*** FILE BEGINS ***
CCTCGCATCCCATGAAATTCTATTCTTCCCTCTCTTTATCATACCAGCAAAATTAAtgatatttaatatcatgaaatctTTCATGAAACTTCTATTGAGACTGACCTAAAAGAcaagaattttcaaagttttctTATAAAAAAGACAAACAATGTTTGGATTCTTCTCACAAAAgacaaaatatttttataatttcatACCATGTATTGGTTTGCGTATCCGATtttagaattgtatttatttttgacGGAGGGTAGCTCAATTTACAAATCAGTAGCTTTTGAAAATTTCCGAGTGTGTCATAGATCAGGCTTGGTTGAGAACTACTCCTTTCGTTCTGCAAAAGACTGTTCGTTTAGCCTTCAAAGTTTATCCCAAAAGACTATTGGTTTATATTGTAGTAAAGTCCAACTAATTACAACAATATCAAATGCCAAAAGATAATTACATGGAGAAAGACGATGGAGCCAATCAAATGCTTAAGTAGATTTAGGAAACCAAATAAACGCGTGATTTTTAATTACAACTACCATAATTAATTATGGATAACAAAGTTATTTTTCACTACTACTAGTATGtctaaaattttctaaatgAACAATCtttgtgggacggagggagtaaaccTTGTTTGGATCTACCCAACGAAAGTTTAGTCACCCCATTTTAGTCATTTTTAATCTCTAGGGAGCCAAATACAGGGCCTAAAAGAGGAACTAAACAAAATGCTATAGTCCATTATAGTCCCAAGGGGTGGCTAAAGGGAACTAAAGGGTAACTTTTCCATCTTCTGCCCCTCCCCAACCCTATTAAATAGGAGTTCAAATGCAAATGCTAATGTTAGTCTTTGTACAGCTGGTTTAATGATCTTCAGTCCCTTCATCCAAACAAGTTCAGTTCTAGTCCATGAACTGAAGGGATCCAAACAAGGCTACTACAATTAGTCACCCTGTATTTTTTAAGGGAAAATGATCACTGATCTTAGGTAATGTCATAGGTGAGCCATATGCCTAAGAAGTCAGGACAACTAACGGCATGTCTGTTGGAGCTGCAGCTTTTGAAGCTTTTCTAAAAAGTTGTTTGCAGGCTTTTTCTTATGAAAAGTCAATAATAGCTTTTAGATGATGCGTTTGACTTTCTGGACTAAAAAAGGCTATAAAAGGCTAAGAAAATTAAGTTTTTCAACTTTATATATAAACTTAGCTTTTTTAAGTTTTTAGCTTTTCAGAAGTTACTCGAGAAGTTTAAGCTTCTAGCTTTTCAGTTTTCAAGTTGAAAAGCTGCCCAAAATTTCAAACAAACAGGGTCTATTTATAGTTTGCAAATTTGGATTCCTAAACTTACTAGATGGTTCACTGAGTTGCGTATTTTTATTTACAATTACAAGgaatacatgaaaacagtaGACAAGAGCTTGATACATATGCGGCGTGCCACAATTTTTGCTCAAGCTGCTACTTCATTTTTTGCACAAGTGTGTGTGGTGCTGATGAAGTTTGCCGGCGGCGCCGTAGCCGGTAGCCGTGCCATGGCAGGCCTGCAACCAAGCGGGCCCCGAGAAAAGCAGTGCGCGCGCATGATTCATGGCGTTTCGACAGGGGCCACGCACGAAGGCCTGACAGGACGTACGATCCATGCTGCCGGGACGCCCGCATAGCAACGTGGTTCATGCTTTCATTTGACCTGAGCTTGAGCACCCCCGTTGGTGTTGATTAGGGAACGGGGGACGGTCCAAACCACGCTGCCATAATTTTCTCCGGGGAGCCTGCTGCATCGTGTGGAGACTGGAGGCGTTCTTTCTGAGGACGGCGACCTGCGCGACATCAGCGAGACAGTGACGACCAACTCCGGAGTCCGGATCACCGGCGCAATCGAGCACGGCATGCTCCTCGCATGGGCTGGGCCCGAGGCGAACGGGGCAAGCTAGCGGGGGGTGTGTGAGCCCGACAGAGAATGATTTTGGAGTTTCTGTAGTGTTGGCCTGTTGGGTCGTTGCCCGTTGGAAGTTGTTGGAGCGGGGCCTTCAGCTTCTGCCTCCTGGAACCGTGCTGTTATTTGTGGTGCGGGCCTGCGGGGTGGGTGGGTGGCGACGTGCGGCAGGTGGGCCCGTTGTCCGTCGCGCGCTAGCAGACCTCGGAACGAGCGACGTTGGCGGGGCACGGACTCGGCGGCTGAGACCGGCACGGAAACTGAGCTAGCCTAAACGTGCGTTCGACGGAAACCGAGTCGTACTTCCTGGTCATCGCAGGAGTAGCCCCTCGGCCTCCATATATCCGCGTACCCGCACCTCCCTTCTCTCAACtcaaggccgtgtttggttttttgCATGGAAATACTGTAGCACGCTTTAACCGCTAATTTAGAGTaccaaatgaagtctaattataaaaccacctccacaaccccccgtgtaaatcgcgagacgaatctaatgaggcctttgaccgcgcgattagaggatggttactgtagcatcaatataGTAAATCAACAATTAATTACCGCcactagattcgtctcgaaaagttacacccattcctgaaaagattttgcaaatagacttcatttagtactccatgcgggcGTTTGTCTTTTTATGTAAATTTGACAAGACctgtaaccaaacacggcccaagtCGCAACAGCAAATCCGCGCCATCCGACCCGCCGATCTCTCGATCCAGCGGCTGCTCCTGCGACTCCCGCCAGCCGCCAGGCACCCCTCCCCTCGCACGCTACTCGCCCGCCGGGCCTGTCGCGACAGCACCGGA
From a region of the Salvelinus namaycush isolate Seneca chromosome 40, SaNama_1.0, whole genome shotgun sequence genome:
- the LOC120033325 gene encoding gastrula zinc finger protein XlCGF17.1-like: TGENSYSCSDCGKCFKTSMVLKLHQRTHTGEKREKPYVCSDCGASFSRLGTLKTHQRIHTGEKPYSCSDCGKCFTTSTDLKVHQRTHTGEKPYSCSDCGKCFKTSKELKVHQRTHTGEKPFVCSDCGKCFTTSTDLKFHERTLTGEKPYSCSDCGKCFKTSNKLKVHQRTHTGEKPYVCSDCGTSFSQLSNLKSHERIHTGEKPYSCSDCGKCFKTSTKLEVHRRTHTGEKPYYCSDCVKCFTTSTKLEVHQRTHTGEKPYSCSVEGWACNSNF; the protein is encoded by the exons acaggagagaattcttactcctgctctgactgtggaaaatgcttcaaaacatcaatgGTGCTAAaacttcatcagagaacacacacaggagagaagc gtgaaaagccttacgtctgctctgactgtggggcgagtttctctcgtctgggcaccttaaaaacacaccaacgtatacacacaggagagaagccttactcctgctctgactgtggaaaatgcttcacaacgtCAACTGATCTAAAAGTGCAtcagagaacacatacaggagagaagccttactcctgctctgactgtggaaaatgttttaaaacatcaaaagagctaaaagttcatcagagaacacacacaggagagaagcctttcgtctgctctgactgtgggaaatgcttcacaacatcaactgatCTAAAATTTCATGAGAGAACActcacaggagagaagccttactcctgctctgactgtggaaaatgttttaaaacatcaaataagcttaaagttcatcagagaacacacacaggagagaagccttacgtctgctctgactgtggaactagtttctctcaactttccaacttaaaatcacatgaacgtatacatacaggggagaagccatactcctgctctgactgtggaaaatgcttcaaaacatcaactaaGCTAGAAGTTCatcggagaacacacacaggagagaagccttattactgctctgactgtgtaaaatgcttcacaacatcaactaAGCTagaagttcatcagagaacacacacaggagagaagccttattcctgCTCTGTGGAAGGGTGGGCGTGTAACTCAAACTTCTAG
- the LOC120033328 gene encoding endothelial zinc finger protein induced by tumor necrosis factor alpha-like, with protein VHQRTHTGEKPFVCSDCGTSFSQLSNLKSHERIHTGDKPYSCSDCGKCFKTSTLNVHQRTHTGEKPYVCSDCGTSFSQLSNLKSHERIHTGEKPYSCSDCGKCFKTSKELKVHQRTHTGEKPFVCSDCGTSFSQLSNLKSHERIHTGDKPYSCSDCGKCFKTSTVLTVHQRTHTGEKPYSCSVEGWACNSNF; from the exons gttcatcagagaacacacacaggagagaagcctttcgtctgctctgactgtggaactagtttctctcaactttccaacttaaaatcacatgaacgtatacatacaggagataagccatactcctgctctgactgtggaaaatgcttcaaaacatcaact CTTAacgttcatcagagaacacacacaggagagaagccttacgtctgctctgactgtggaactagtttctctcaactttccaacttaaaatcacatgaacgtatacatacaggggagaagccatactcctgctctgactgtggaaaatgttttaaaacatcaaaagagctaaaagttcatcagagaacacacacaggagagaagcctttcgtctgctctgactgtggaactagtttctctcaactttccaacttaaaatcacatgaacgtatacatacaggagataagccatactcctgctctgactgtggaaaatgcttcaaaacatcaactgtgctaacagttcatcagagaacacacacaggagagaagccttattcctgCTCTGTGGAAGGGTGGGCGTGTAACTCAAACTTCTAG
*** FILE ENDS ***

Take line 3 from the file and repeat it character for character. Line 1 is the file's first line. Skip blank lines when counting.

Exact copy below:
- the LOC120033325 gene encoding gastrula zinc finger protein XlCGF17.1-like: TGENSYSCSDCGKCFKTSMVLKLHQRTHTGEKREKPYVCSDCGASFSRLGTLKTHQRIHTGEKPYSCSDCGKCFTTSTDLKVHQRTHTGEKPYSCSDCGKCFKTSKELKVHQRTHTGEKPFVCSDCGKCFTTSTDLKFHERTLTGEKPYSCSDCGKCFKTSNKLKVHQRTHTGEKPYVCSDCGTSFSQLSNLKSHERIHTGEKPYSCSDCGKCFKTSTKLEVHRRTHTGEKPYYCSDCVKCFTTSTKLEVHQRTHTGEKPYSCSVEGWACNSNF; the protein is encoded by the exons acaggagagaattcttactcctgctctgactgtggaaaatgcttcaaaacatcaatgGTGCTAAaacttcatcagagaacacacacaggagagaagc gtgaaaagccttacgtctgctctgactgtggggcgagtttctctcgtctgggcaccttaaaaacacaccaacgtatacacacaggagagaagccttactcctgctctgactgtggaaaatgcttcacaacgtCAACTGATCTAAAAGTGCAtcagagaacacatacaggagagaagccttactcctgctctgactgtggaaaatgttttaaaacatcaaaagagctaaaagttcatcagagaacacacacaggagagaagcctttcgtctgctctgactgtgggaaatgcttcacaacatcaactgatCTAAAATTTCATGAGAGAACActcacaggagagaagccttactcctgctctgactgtggaaaatgttttaaaacatcaaataagcttaaagttcatcagagaacacacacaggagagaagccttacgtctgctctgactgtggaactagtttctctcaactttccaacttaaaatcacatgaacgtatacatacaggggagaagccatactcctgctctgactgtggaaaatgcttcaaaacatcaactaaGCTAGAAGTTCatcggagaacacacacaggagagaagccttattactgctctgactgtgtaaaatgcttcacaacatcaactaAGCTagaagttcatcagagaacacacacaggagagaagccttattcctgCTCTGTGGAAGGGTGGGCGTGTAACTCAAACTTCTAG